|Publication number||US4229913 A|
|Application number||US 06/069,549|
|Publication date||Oct 28, 1980|
|Filing date||Aug 24, 1979|
|Priority date||Aug 24, 1979|
|Publication number||06069549, 069549, US 4229913 A, US 4229913A, US-A-4229913, US4229913 A, US4229913A|
|Inventors||James L. Corrigan|
|Original Assignee||Armstrong Cork Company|
|Export Citation||BiBTeX, EndNote, RefMan|
|Patent Citations (13), Referenced by (19), Classifications (8)|
|External Links: USPTO, USPTO Assignment, Espacenet|
1. Field of the Invention
The invention is directed to a display element and, more particularly, to a display element for ceiling boards.
2. Description of the Prior Art
It is old to provide a suspended ceiling display for ceiling boards of different designs. A plurality of T-shaped runner members are usually formed into a grid pattern and the runners have flanges which are adapted to support ceiling boards. A plurality of ceiling boards with different designs on the face thereof are positioned on the flanges of the runners. The runners and ceiling boards are suspended from the structural members of a building and are normally positioned about 7 to 14 feet above the floor of the building. The plane of the faces of the ceiling boards having the different designs are inclined slightly from the vertical so that the ceiling board faces can be viewed by the prospective purchaser directly on from the floor of the building.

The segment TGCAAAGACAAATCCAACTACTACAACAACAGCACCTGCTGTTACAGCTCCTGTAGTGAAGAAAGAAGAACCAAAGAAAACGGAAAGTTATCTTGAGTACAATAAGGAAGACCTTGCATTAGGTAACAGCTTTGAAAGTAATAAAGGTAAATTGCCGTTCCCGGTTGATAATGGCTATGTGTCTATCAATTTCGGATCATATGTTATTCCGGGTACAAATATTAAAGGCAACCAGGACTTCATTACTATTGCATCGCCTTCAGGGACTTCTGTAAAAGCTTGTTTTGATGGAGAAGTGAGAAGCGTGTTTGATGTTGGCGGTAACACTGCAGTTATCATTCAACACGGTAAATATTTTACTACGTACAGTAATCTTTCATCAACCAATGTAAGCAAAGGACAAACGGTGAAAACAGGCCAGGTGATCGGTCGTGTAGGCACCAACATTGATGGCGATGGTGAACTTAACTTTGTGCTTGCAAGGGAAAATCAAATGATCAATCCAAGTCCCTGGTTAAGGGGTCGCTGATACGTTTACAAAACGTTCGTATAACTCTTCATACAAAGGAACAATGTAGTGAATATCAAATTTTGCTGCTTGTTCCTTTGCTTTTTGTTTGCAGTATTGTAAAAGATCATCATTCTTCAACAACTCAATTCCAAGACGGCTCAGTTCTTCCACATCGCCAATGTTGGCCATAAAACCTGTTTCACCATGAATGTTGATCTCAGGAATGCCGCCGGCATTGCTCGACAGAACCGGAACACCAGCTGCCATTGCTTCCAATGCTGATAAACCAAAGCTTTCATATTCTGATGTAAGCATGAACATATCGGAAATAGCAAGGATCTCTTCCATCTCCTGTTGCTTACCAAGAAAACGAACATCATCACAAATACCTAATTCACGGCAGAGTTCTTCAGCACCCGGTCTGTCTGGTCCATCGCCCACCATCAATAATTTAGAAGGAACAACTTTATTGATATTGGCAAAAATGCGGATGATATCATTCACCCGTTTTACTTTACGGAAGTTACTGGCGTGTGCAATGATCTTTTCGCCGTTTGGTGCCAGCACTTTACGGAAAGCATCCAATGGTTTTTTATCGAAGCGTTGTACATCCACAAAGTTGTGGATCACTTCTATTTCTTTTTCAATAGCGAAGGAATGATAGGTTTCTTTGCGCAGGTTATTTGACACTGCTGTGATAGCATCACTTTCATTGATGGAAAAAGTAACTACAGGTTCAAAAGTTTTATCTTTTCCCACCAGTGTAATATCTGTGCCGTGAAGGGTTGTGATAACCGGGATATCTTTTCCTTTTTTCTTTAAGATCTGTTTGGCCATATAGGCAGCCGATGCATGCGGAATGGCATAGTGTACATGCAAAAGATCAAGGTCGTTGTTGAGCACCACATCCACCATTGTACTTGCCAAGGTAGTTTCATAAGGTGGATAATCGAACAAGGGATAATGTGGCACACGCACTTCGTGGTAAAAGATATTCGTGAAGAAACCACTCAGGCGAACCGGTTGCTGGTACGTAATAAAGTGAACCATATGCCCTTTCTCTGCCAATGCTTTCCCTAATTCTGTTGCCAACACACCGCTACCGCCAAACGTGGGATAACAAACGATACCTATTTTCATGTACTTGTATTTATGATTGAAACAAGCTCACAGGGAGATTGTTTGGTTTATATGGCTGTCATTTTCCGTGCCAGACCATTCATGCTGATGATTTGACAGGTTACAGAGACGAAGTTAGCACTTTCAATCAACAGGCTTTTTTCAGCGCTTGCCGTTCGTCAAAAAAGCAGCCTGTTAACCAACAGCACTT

The invention herein is the use of divider means between the different ceiling designs for the purpose of segregating the designs and creating a situation which more closely simulates the use of the ceiling designs in a room configuration.
The invention is directed to a ceiling display unit which comprises a pluraliy of T-shaped runner members formed into a grid pattern with the runner members having flanges adapted to support ceiling boards. A plurality of ceiling boards with different designs on the faces thereof are positioned on the runners arranged in the grid pattern. The runners and ceiling boards are suspended from the structural members of a building and positioned about 7 to 14 feet above the floor of the building. The plane of the faces of the ceiling boards having the different designs is inclined slightly from the vertical so that ceiling boards can be viewed directly on by a person standing on the floor of the building. The ceiling display has a plurality of divider means positioned perpendicular to the plane of the faces of the ceiling boards. The divider means separates the different ceiling board designs one from the other. Thus, the individual designs are segregated and due to the arrangement of the dividers, create an appearance of a simulated room usage for the individual designs.